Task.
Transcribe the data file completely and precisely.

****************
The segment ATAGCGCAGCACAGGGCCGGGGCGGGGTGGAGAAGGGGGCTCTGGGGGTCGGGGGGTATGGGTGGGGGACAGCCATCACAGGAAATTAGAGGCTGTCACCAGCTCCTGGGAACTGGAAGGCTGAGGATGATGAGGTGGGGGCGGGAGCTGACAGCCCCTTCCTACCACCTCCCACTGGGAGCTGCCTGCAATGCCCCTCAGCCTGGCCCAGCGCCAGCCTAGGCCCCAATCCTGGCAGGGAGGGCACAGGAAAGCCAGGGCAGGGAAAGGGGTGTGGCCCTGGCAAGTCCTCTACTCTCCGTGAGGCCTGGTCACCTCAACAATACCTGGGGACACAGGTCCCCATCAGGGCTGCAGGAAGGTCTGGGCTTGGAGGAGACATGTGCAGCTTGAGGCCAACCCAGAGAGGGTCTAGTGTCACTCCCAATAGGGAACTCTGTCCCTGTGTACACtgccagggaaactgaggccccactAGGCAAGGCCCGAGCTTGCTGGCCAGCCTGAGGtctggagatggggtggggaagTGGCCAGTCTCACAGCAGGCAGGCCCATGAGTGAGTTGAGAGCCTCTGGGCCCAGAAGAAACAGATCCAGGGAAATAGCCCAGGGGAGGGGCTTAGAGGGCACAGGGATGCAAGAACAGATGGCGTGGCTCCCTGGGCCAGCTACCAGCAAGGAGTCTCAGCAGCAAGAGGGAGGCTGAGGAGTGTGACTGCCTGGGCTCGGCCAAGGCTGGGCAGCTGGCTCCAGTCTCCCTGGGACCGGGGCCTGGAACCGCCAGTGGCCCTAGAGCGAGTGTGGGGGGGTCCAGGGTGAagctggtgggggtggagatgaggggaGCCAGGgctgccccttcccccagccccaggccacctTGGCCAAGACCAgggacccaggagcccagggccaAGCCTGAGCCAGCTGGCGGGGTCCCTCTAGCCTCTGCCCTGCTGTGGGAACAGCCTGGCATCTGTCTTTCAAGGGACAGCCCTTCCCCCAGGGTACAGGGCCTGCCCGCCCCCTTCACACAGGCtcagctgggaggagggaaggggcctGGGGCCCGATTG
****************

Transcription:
The segment ATAGCGCAGCACAGGGCCGGGGCGGGGTGGAGAAGGGGGCTCTGGGGGTCGGGGGGTATGGGTGGGGGACAGCCATCACAGGAAATTAGAGGCTGTCACCAGCTCCTGGGAACTGGAAGGCTGAGGATGATGAGGTGGGGGCGGGAGCTGACAGCCCCTTCCTACCACCTCCCACTGGGAGCTGCCTGCAATGCCCCTCAGCCTGGCCCAGCGCCAGCCTAGGCCCCAATCCTGGCAGGGAGGGCACAGGAAAGCCAGGGCAGGGAAAGGGGTGTGGCCCTGGCAAGTCCTCTACTCTCCGTGAGGCCTGGTCACCTCAACAATACCTGGGGACACAGGTCCCCATCAGGGCTGCAGGAAGGTCTGGGCTTGGAGGAGACATGTGCAGCTTGAGGCCAACCCAGAGAGGGTCTAGTGTCACTCCCAATAGGGAACTCTGTCCCTGTGTACACtgccagggaaactgaggccccactAGGCAAGGCCCGAGCTTGCTGGCCAGCCTGAGGtctggagatggggtggggaagTGGCCAGTCTCACAGCAGGCAGGCCCATGAGTGAGTTGAGAGCCTCTGGGCCCAGAAGAAACAGATCCAGGGAAATAGCCCAGGGGAGGGGCTTAGAGGGCACAGGGATGCAAGAACAGATGGCGTGGCTCCCTGGGCCAGCTACCAGCAAGGAGTCTCAGCAGCAAGAGGGAGGCTGAGGAGTGTGACTGCCTGGGCTCGGCCAAGGCTGGGCAGCTGGCTCCAGTCTCCCTGGGACCGGGGCCTGGAACCGCCAGTGGCCCTAGAGCGAGTGTGGGGGGGTCCAGGGTGAagctggtgggggtggagatgaggggaGCCAGGgctgccccttcccccagccccaggccacctTGGCCAAGACCAgggacccaggagcccagggccaAGCCTGAGCCAGCTGGCGGGGTCCCTCTAGCCTCTGCCCTGCTGTGGGAACAGCCTGGCATCTGTCTTTCAAGGGACAGCCCTTCCCCCAGGGTACAGGGCCTGCCCGCCCCCTTCACACAGGCtcagctgggaggagggaaggggcctGGGGCCCGATTG